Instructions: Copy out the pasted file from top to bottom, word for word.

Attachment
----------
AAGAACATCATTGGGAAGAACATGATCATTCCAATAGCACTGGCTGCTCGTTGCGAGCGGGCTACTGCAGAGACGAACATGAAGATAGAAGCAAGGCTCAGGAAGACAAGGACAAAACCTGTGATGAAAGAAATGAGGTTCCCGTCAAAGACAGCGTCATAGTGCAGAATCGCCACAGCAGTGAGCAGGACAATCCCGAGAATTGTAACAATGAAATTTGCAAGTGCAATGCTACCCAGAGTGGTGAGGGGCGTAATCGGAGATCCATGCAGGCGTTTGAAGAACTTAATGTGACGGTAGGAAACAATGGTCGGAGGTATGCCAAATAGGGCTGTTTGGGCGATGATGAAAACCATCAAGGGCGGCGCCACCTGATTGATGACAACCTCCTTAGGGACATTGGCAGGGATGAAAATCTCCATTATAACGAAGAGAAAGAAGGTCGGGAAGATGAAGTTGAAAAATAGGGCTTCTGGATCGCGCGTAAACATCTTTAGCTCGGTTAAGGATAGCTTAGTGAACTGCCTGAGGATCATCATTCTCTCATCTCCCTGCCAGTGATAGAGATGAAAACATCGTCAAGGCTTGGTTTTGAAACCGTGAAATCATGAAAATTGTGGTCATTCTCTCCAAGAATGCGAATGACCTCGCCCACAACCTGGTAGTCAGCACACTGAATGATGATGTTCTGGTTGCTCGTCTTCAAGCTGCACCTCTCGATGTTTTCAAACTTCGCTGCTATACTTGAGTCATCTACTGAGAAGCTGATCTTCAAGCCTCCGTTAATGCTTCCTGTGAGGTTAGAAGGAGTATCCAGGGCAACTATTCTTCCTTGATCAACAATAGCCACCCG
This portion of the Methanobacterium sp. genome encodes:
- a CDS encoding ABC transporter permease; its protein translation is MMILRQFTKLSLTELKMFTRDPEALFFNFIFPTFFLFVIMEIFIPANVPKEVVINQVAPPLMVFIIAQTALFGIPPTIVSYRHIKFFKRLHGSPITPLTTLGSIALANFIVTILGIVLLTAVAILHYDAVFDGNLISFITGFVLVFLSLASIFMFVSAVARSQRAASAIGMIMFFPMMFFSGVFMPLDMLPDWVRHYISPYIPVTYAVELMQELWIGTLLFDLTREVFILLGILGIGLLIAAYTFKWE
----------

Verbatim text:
AAGAACATCATTGGGAAGAACATGATCATTCCAATAGCACTGGCTGCTCGTTGCGAGCGGGCTACTGCAGAGACGAACATGAAGATAGAAGCAAGGCTCAGGAAGACAAGGACAAAACCTGTGATGAAAGAAATGAGGTTCCCGTCAAAGACAGCGTCATAGTGCAGAATCGCCACAGCAGTGAGCAGGACAATCCCGAGAATTGTAACAATGAAATTTGCAAGTGCAATGCTACCCAGAGTGGTGAGGGGCGTAATCGGAGATCCATGCAGGCGTTTGAAGAACTTAATGTGACGGTAGGAAACAATGGTCGGAGGTATGCCAAATAGGGCTGTTTGGGCGATGATGAAAACCATCAAGGGCGGCGCCACCTGATTGATGACAACCTCCTTAGGGACATTGGCAGGGATGAAAATCTCCATTATAACGAAGAGAAAGAAGGTCGGGAAGATGAAGTTGAAAAATAGGGCTTCTGGATCGCGCGTAAACATCTTTAGCTCGGTTAAGGATAGCTTAGTGAACTGCCTGAGGATCATCATTCTCTCATCTCCCTGCCAGTGATAGAGATGAAAACATCGTCAAGGCTTGGTTTTGAAACCGTGAAATCATGAAAATTGTGGTCATTCTCTCCAAGAATGCGAATGACCTCGCCCACAACCTGGTAGTCAGCACACTGAATGATGATGTTCTGGTTGCTCGTCTTCAAGCTGCACCTCTCGATGTTTTCAAACTTCGCTGCTATACTTGAGTCATCTACTGAGAAGCTGATCTTCAAGCCTCCGTTAATGCTTCCTGTGAGGTTAGAAGGAGTATCCAGGGCAACTATTCTTCCTTGATCAACAATAGCCACCCG
This portion of the Methanobacterium sp. genome encodes:
- a CDS encoding ABC transporter permease; its protein translation is MMILRQFTKLSLTELKMFTRDPEALFFNFIFPTFFLFVIMEIFIPANVPKEVVINQVAPPLMVFIIAQTALFGIPPTIVSYRHIKFFKRLHGSPITPLTTLGSIALANFIVTILGIVLLTAVAILHYDAVFDGNLISFITGFVLVFLSLASIFMFVSAVARSQRAASAIGMIMFFPMMFFSGVFMPLDMLPDWVRHYISPYIPVTYAVELMQELWIGTLLFDLTREVFILLGILGIGLLIAAYTFKWE